Partners News: Ground-breaking medical education scheme is nominated for a pair of national awards
Wednesday 11th March 2020
A scheme which brings first-year emergency medicine students from Nepal to Doncaster and Bassetlaw Teaching Hospitals (DBTH), to participate in two years of study and practise, has been nominated for a pair of Health Service Journal (HSJ) awards.
Quality Improvement Medical Education and Training (QiMET) was established by Dr Prakash Subedi, Dr Naushad Khan and Dr Jill Aylott, with the goal of addressing current workforce gaps within the medical profession by creating an international rotational educational system, for the benefit of all participating organisations and countries.
In simple terms, QiMET currently takes doctors in training from the Chitwan Medical College in Nepal, and, after preparatory work, places them within clinical posts at Doncaster Royal Infirmary and Bassetlaw Hospital. The students train for two years in the UK, gaining experience within a number of medical specialities and disciplines, before returning to Nepal to complete their studies. In early February, the first six students were placed at DBTH.
In 2019, figures showed that the NHS was experiencing a shortfall of both doctors and nurses. With increased demand and an aging population, health systems such as the UK’s often look internationally to recruit much needed health professionals, many of whom often settle and choose to remain in the country.
Introducing its concept of ‘Brain Share’, QiMET seeks to provide a mutually beneficial system in which the NHS can benefit from the expertise of international health professionals for a number of years, before they return home to care for patients, with the cycle starting anew with each cohort of students.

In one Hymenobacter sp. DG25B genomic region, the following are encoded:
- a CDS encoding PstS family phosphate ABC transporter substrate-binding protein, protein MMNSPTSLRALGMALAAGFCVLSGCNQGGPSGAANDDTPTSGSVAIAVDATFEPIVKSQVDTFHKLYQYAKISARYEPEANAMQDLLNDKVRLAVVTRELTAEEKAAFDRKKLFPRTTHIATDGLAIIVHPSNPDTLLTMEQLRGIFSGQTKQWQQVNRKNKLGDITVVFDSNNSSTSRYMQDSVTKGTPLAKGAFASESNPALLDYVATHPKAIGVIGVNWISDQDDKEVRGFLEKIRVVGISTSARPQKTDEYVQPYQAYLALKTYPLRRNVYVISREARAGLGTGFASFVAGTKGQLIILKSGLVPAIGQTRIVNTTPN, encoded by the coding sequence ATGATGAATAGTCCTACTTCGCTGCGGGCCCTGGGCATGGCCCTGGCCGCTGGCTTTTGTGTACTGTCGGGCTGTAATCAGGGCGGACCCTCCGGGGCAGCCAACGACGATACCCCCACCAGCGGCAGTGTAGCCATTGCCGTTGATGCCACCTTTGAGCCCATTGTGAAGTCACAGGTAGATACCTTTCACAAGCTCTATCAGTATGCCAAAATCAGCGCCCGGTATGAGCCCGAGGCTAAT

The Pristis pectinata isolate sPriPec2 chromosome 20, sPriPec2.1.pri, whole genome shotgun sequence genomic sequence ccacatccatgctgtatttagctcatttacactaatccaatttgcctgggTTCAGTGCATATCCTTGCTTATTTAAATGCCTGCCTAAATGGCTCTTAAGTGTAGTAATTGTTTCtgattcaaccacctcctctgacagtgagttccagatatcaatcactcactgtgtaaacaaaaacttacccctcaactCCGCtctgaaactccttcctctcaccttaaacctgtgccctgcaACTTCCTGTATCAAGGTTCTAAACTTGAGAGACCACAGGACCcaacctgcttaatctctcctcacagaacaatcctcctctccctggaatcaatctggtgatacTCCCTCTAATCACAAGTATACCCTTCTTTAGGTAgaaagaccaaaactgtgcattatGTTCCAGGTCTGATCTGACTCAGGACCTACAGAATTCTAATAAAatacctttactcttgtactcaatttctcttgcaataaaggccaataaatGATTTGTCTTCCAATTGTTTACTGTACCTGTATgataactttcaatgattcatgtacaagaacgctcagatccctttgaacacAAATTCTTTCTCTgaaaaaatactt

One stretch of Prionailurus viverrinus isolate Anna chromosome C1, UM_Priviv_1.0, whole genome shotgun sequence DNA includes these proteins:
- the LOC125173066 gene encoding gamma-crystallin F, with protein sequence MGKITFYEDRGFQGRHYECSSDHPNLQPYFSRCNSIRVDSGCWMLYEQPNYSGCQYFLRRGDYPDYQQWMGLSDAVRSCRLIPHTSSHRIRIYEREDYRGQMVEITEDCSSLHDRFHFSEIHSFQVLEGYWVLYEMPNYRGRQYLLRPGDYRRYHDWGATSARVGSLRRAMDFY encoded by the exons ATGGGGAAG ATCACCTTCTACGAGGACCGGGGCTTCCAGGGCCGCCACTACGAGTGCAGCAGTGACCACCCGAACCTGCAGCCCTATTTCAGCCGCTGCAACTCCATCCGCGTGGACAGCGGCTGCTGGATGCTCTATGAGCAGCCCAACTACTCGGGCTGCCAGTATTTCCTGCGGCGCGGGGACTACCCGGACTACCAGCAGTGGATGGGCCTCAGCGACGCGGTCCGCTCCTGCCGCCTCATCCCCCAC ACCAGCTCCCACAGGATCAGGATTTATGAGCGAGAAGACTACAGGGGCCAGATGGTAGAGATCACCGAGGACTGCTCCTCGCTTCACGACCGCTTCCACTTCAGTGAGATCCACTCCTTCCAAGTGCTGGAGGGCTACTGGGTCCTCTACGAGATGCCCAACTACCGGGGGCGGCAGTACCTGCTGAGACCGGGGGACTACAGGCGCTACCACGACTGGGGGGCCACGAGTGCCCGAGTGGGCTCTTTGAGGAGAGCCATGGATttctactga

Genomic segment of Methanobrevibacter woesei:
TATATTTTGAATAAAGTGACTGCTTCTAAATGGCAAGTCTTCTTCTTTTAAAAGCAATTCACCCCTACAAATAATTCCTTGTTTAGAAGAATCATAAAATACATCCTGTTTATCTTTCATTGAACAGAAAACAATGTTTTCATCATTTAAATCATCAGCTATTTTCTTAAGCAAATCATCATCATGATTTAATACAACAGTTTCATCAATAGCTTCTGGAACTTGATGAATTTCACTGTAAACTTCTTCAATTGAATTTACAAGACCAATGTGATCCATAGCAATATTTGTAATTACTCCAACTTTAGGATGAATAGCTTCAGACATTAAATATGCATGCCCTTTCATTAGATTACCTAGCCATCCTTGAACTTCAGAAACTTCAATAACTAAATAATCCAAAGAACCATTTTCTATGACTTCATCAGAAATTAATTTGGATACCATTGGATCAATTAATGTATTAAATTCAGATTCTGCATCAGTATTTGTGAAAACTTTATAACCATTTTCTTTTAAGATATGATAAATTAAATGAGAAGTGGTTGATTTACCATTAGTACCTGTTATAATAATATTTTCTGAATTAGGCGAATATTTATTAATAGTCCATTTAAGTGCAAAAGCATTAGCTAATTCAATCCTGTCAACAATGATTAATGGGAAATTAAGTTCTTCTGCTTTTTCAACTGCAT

Dr Prakash Subedi, Consultant in Emergency Medicine, said: “Globally, we are seeing a shortage of health professionals, an issue which is often exacerbated by certain recruitment practises. With QiMET, we want to create a rotational system which supports communities across the world. Candidates within our programmes benefit from the education offered via their placements, which they will then be able to put to good use when they return back to their country of origin.”
In order to obtain formal and recognised qualifications, trainees with QiMET are enrolled within a Hybrid International Emergency Medicine (HIEM) programme. Once completed, this structured four year educational pathway provides accreditation and membership for the Royal College of Emergency Medicine, as well as a fellowship in Quality Improvement (FQiM), enabling the students to practise medicine across the world.
Overseen by consultants Dr Subedi and Dr Khan, currently six students have been successfully placed at Doncaster Royal Infirmary by QiMET and are now within their second year of the HIEM programme. Before coming to the UK, the medics undertook training within emergency medicine, intensive care and treatment and anaesthesia, as well as successfully completed an Occupational English Test in order to successfully integrate within their new clinical settings.
Dr Naushad Khan, Consultant in Emergency Medicine, said: “We think this scheme has a significant amount of potential and it is our ambition to grow in the coming years, placing students across the world. It is our ambition to reduce instances of ‘brain drain’, and instead ensure that our concept our ‘Brain Share’ is something that is internationally recognised in the not too distant future.”
In addition to the potential benefit for patients, QiMET also offers significant financial savings for participant hospitals. Although an early adopter DBTH expects to save around £200,000 per student throughout their placement, as the Trust will be less reliant on locum and short-term cover to address workforce gaps.
Richard Parker OBE, Chief Executive at Doncaster and Bassetlaw Teaching Hospitals, said: “First of all, I want to congratulate our colleagues within QiMET and wish them the very best of luck. This programme of work is extremely exciting and, if successful, could have a profound effect on how we educate clinicians, not just in the UK and Nepal, but globally. The hard work of Dr Subedi and Dr Khan to bring this scheme to Doncaster and Bassetlaw cannot be overstated and as a Trust we are proud to regulate the UK arm of QiMET and I can’t wait to see what the future holds for this ground-breaking partnership.”
Both QiMET and HIEM have been nominated for two HSJ’s Value Awards – these categories are ‘Operations and Performance Initiative of the Year’ and ‘Specialist Service Redesign Initiative’ with the winners to be announced in late May.
Within the UK, QiMET is based at, operates from and is regulated by Doncaster and Bassetlaw Teaching Hospitals.
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